The autumn auction season at Ketterer Kunst
kicked off with an extremely successful sale of 19th Century Art. With total proceeds of around 1.4 million, currently almost double the proceeds of the direct German competitor, the final of the anniversary year could not have started better. The star of the auction was Carl Spitzweg.
That was an excellent auction, states Robert Ketterer, auctioneer and owner of Ketterer Kunst. A sales quota of 75% by lots is just as self evident as a rate of more than 30% first time buyers. A particularly remarkable aspect is the fact that within such a compact range of just 80 works on offer, some 30 objects, more than a third of the offer, realized prices above 10,000*. The average result per sold lot is at 23,000.
Carl Spitzwegs Blick ins Tal (Zwei Mädchen auf einer Alpe) (lot 8) set a peak standard at the very beginning of the auction. A tough Southern German bidder in the saleroom won the race for the timeless mountain view. With a result of 143,750 he did not only beat a good amount of commissions and phone bidders from Bavaria and North Rhine-Westphalia, he also made for more than a three-fold the calling price of 45,000.
Josef von Brandts Dahinjagende Fuhrwerke (Heimkehr vom Markt) (Los 39) experienced a likewise lively bidding race fought out over the phones mainly by art lovers from Brandts home country Poland. His fellow countrymen showed similar commitment as the wagon drivers in his picture, until eventually the most persistent among them curbed the competition with a result of 100,000 - a four-fold of the calling price of 25,000.
When Alfred von Wierusz-Kowalskis Angriff der Wölfe (lot 42) was called up just three lots later, a good number of those Polish bidders who had previously been left empty-handed were back at the starting line again. Eventually, it was the same collector who stood his grounds again. With a result of 65,000, almost five times the calling price of 14,000, he did not only relegate phone- and saleroom bidders to places second and beyond, he also outperformed online competitors.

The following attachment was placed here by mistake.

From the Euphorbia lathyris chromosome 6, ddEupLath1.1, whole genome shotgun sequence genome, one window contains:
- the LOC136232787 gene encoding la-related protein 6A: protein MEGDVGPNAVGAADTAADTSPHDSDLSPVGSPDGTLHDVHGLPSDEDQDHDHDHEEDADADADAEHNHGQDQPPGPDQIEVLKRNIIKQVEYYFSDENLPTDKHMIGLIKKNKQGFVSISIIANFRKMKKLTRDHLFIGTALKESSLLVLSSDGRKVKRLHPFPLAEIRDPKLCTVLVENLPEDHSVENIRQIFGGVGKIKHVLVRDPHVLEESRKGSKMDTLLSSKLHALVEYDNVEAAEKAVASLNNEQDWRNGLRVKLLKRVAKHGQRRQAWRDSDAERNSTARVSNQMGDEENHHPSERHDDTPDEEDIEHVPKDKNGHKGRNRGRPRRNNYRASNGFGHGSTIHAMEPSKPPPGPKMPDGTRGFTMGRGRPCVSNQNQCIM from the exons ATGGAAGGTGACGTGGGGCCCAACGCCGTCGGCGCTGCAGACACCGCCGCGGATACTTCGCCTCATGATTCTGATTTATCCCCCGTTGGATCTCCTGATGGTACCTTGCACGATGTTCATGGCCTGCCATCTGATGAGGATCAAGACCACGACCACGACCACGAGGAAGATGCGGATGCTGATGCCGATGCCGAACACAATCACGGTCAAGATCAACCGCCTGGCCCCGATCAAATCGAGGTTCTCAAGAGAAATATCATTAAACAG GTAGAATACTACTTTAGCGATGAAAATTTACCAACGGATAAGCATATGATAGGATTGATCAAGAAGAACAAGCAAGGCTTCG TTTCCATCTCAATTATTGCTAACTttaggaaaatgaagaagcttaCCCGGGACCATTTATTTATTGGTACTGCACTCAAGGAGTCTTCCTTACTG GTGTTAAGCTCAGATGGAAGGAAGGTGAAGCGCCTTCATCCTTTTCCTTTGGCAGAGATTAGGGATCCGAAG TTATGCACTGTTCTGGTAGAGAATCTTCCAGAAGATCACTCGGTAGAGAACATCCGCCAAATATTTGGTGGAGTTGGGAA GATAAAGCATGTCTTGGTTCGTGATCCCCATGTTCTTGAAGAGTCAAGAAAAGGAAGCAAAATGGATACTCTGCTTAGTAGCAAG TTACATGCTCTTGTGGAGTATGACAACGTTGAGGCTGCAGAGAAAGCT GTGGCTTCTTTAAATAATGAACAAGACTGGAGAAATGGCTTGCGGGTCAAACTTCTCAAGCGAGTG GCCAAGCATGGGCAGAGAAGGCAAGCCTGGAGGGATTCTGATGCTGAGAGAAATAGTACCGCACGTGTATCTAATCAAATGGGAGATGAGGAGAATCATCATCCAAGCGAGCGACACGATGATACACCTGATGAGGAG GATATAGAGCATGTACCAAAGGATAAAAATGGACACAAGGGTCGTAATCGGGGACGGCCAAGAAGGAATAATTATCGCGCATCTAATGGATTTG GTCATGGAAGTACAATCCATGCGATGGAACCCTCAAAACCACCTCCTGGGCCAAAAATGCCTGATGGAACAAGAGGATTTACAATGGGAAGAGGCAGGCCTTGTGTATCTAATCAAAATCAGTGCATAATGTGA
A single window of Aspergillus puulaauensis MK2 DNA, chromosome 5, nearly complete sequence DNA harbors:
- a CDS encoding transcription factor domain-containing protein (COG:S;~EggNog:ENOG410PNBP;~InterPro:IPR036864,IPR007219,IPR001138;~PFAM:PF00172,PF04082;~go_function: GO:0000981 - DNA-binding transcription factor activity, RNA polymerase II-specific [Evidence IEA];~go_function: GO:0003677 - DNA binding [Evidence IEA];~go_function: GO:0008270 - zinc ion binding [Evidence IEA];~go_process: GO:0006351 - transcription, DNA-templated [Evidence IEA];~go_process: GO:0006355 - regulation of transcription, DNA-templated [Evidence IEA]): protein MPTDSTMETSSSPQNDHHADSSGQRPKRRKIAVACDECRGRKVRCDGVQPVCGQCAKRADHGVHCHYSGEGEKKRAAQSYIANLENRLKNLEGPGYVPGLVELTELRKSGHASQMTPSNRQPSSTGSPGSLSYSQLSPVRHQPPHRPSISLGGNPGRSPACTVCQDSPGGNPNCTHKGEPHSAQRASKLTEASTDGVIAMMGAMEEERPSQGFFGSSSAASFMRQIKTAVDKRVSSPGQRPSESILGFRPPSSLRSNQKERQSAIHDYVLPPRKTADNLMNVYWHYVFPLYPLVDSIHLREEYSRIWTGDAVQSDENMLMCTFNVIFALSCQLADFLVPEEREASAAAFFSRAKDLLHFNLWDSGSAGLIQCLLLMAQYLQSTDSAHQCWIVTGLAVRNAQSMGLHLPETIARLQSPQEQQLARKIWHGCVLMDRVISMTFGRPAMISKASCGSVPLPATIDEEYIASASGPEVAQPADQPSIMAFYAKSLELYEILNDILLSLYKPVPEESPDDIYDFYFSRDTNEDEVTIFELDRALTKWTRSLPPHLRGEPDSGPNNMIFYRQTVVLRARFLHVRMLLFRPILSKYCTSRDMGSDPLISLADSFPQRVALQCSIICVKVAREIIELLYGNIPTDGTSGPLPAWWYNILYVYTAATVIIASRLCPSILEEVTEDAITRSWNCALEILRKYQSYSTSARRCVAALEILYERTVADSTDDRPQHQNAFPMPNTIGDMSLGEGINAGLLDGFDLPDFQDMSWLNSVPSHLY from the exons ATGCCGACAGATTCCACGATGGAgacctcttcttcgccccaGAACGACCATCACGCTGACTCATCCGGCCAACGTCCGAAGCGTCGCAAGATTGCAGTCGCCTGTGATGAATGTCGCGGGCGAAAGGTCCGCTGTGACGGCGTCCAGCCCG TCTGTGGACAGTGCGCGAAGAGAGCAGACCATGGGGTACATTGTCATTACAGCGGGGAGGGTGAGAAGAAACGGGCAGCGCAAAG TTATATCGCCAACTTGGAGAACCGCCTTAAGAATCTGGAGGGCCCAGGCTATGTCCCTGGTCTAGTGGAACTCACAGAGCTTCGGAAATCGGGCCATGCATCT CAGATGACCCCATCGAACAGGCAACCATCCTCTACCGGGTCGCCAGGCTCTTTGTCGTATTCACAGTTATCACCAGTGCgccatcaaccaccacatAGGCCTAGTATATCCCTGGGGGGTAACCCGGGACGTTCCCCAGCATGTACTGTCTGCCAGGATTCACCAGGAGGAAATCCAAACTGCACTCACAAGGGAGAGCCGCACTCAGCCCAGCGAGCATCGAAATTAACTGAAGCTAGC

Third place in the auction ranking was made by Wilhelm Kuhnerts Löwen am Urwaldbach (lot 67), which was sold to a private collector from North Rhine-Westphalia for a result of 93,750.
North Rhine-Westphalia will also be the new home of Max Liebermanns Schreitender Bauer (lot 38). At a result of 75,000 an art lover from the same state and a Swiss collector had to admit defeat.
All four works by Franz von Stuck were sold with excellent price increases, while the bronze Phryne (lot 55), a marvelous combination of Greek archaic and the spirit of Modernism, made top of the list. Bids from all over Germany lifted the work from around 1925 to a six-fold of the calling price of 12,000 in no time. Fortunately, it was sold to a museum for the grand total of 75,000 and will likely be on display for the public in the future.
A summit of three snow-covered mountain landscapes by Edward Theodore Compton (lots 61, 64, 65) brought about excellent results of up to 55,000 and sharp increases up to a six-fold the calling price.